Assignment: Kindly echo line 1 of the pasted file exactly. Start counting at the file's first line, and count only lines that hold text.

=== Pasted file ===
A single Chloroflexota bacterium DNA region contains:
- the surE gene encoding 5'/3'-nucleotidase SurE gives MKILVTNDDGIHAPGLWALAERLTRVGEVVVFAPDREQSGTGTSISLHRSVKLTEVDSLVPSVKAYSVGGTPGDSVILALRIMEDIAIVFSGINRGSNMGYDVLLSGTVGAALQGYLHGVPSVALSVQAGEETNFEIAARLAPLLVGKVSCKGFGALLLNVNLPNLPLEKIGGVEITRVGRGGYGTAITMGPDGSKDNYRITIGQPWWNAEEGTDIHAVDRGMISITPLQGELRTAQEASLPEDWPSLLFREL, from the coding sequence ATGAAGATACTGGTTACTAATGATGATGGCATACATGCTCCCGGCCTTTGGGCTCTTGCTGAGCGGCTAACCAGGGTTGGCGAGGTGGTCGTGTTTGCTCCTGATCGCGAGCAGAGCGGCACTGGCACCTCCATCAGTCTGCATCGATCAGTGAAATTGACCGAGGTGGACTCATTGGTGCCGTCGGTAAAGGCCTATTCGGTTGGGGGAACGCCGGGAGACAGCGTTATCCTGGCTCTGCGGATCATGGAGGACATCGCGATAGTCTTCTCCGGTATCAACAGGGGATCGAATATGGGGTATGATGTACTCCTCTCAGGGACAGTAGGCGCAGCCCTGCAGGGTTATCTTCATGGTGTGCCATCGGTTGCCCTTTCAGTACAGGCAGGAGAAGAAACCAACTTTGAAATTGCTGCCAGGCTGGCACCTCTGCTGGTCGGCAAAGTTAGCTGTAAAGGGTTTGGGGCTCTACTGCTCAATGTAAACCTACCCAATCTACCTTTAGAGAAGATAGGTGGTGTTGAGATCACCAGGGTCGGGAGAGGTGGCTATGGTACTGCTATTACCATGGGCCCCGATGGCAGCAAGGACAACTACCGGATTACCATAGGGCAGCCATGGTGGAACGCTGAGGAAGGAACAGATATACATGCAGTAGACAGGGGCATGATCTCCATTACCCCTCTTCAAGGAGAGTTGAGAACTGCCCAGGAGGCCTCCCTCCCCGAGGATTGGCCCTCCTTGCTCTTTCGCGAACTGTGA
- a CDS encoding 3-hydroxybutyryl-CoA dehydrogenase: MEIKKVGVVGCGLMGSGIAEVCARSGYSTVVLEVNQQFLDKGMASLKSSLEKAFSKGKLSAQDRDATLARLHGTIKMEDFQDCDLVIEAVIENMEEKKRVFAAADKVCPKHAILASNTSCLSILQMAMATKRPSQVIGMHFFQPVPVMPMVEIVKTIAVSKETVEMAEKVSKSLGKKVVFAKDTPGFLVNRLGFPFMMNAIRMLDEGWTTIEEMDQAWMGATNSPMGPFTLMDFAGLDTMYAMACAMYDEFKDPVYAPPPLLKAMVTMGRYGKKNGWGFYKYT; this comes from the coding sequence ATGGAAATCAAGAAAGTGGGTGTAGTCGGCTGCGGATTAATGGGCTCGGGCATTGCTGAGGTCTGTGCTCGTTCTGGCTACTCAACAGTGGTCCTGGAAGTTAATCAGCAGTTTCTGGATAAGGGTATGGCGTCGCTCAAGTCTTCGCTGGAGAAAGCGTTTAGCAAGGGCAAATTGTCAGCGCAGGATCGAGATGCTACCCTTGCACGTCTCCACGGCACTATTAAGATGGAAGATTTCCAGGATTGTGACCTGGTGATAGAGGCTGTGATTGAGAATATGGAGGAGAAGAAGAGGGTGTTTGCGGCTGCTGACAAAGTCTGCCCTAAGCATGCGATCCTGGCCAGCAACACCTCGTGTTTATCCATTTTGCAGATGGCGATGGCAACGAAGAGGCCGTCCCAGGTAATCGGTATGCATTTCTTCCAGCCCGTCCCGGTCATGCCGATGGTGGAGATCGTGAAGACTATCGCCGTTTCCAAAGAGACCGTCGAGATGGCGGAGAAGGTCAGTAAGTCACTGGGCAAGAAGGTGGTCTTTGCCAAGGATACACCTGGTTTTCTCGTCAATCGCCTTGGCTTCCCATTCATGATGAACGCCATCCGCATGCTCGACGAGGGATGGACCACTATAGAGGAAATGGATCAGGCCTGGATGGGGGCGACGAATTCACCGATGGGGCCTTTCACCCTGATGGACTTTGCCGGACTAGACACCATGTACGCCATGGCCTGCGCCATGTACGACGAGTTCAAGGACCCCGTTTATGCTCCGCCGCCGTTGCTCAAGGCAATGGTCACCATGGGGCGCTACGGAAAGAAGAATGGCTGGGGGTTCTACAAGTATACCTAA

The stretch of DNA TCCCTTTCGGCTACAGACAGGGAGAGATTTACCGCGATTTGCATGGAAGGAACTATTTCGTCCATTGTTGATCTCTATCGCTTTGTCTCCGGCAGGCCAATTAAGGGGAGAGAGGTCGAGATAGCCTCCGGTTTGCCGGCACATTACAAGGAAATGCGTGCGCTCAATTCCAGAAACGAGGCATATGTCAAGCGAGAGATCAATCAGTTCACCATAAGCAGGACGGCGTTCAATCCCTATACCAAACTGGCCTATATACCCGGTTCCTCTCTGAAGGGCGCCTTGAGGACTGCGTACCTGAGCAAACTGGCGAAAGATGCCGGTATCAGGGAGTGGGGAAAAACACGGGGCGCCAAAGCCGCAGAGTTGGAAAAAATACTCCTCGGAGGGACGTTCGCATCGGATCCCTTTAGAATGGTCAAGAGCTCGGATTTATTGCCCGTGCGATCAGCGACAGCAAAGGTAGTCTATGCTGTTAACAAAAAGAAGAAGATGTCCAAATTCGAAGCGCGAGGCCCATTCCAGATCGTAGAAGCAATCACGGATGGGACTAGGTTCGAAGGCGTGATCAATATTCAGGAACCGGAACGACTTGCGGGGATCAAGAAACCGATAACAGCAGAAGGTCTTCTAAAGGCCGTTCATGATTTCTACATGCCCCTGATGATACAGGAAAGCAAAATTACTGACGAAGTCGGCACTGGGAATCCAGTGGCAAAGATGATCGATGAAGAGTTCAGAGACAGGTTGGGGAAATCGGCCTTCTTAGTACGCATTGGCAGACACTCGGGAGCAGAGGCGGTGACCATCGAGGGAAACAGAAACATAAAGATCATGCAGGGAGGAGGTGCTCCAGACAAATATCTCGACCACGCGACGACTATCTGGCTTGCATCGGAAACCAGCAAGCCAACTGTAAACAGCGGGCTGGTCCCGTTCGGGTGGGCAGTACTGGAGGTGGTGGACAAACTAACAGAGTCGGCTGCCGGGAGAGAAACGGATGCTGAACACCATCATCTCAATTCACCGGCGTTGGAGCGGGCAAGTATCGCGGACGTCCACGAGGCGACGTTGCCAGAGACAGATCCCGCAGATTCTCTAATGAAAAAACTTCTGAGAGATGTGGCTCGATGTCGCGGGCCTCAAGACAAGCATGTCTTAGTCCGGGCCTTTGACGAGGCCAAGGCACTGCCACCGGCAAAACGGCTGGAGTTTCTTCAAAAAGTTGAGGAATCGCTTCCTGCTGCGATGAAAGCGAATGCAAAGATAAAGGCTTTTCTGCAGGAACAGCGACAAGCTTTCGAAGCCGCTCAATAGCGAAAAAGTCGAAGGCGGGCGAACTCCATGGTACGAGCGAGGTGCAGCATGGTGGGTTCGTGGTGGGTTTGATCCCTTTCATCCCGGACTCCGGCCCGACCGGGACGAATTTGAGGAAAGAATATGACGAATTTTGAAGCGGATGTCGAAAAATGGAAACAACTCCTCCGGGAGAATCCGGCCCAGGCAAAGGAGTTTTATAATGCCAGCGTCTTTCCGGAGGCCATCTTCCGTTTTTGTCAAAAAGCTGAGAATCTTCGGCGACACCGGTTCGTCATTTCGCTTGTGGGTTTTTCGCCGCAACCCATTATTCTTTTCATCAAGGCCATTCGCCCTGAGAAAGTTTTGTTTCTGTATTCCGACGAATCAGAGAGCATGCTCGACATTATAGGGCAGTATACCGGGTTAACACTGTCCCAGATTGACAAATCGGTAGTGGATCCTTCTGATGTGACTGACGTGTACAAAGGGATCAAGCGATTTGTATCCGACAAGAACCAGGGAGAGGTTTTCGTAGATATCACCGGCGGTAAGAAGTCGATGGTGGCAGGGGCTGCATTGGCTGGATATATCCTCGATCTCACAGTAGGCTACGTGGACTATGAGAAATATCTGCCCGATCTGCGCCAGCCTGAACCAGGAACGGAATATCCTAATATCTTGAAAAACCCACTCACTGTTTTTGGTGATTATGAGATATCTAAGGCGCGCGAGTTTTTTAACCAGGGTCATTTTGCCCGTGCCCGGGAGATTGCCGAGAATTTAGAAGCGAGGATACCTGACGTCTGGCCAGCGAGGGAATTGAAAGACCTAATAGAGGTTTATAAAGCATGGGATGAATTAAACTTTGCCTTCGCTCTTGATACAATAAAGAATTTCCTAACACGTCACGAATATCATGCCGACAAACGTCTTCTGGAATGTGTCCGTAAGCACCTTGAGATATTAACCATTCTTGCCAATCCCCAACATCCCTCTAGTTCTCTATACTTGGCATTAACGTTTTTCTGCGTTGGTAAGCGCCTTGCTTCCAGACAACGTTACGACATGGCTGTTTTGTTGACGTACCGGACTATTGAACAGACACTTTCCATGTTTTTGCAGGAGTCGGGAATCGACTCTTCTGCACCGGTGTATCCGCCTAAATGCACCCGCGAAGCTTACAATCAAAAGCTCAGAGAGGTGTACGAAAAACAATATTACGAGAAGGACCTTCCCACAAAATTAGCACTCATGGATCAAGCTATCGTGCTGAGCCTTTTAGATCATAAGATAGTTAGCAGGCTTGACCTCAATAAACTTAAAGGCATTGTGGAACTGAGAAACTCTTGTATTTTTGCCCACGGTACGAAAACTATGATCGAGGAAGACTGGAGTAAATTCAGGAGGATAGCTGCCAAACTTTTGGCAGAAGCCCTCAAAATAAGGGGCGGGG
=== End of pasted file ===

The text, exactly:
A single Chloroflexota bacterium DNA region contains: